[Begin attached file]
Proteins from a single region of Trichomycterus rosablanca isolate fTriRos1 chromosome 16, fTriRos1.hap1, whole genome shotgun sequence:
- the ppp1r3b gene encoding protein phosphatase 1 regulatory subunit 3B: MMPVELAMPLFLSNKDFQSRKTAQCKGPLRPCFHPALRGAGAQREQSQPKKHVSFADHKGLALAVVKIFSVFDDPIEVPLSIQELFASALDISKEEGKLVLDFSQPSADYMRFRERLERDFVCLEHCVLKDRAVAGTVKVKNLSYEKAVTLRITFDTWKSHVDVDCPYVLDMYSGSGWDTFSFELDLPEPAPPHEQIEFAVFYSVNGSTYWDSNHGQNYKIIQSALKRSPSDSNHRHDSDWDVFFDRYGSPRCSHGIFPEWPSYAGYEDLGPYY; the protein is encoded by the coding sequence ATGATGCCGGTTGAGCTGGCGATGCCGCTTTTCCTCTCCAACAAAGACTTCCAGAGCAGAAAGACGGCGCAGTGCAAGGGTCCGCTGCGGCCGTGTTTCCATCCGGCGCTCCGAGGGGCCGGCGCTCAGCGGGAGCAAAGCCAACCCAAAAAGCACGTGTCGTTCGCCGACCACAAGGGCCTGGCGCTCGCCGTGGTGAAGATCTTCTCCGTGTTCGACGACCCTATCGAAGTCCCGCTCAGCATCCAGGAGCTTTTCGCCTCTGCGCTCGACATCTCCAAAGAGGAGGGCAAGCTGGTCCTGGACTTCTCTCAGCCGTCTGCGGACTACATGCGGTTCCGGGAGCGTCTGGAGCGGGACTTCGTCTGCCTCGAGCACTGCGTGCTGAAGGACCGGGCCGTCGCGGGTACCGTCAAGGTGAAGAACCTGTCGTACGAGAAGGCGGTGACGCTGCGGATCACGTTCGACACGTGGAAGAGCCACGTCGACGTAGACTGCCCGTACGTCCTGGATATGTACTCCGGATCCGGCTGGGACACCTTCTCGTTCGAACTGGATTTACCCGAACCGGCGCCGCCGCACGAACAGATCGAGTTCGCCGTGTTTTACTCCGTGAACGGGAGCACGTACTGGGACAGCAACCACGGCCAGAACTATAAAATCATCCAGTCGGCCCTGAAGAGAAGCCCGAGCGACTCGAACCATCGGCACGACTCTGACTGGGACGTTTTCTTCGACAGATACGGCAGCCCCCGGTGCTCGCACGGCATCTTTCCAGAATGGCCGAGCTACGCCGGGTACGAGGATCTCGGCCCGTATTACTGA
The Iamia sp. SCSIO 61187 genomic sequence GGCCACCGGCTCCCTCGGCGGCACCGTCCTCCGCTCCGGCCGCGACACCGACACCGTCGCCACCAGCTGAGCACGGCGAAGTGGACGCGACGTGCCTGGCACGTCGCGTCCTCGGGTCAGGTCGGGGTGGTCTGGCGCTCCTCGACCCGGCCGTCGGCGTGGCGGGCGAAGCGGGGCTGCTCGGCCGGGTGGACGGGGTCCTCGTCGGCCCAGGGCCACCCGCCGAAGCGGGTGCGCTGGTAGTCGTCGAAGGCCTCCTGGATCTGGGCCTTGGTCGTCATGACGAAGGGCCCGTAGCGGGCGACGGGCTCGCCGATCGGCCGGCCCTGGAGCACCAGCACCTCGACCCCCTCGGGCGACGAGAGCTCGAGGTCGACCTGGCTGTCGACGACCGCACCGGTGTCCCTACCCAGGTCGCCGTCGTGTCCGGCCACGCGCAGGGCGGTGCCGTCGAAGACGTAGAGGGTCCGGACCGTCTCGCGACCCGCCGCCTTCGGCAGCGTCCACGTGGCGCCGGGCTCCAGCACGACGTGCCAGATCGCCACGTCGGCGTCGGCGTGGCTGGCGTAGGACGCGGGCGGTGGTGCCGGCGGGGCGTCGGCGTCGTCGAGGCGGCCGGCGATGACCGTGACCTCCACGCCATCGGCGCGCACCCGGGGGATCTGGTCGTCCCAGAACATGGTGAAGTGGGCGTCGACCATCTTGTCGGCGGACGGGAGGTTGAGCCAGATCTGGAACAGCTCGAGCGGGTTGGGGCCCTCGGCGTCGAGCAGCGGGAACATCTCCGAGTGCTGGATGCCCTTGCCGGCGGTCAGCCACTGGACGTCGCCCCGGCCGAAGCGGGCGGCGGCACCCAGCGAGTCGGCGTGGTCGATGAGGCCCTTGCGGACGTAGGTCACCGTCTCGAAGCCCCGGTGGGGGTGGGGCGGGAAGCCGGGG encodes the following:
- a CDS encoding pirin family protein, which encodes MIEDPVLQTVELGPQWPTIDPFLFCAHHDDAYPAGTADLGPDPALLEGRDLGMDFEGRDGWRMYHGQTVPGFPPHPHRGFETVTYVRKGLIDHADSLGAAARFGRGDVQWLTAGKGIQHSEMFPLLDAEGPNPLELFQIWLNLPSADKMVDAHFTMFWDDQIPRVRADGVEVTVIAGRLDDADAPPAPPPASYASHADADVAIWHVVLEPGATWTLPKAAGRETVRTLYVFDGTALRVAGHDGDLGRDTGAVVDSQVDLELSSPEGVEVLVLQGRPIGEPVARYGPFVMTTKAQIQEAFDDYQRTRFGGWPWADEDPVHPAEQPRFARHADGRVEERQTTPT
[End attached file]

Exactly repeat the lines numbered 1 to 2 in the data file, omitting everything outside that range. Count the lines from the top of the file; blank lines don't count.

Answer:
Proteins from a single region of Trichomycterus rosablanca isolate fTriRos1 chromosome 16, fTriRos1.hap1, whole genome shotgun sequence:
- the ppp1r3b gene encoding protein phosphatase 1 regulatory subunit 3B: MMPVELAMPLFLSNKDFQSRKTAQCKGPLRPCFHPALRGAGAQREQSQPKKHVSFADHKGLALAVVKIFSVFDDPIEVPLSIQELFASALDISKEEGKLVLDFSQPSADYMRFRERLERDFVCLEHCVLKDRAVAGTVKVKNLSYEKAVTLRITFDTWKSHVDVDCPYVLDMYSGSGWDTFSFELDLPEPAPPHEQIEFAVFYSVNGSTYWDSNHGQNYKIIQSALKRSPSDSNHRHDSDWDVFFDRYGSPRCSHGIFPEWPSYAGYEDLGPYY; the protein is encoded by the coding sequence ATGATGCCGGTTGAGCTGGCGATGCCGCTTTTCCTCTCCAACAAAGACTTCCAGAGCAGAAAGACGGCGCAGTGCAAGGGTCCGCTGCGGCCGTGTTTCCATCCGGCGCTCCGAGGGGCCGGCGCTCAGCGGGAGCAAAGCCAACCCAAAAAGCACGTGTCGTTCGCCGACCACAAGGGCCTGGCGCTCGCCGTGGTGAAGATCTTCTCCGTGTTCGACGACCCTATCGAAGTCCCGCTCAGCATCCAGGAGCTTTTCGCCTCTGCGCTCGACATCTCCAAAGAGGAGGGCAAGCTGGTCCTGGACTTCTCTCAGCCGTCTGCGGACTACATGCGGTTCCGGGAGCGTCTGGAGCGGGACTTCGTCTGCCTCGAGCACTGCGTGCTGAAGGACCGGGCCGTCGCGGGTACCGTCAAGGTGAAGAACCTGTCGTACGAGAAGGCGGTGACGCTGCGGATCACGTTCGACACGTGGAAGAGCCACGTCGACGTAGACTGCCCGTACGTCCTGGATATGTACTCCGGATCCGGCTGGGACACCTTCTCGTTCGAACTGGATTTACCCGAACCGGCGCCGCCGCACGAACAGATCGAGTTCGCCGTGTTTTACTCCGTGAACGGGAGCACGTACTGGGACAGCAACCACGGCCAGAACTATAAAATCATCCAGTCGGCCCTGAAGAGAAGCCCGAGCGACTCGAACCATCGGCACGACTCTGACTGGGACGTTTTCTTCGACAGATACGGCAGCCCCCGGTGCTCGCACGGCATCTTTCCAGAATGGCCGAGCTACGCCGGGTACGAGGATCTCGGCCCGTATTACTGA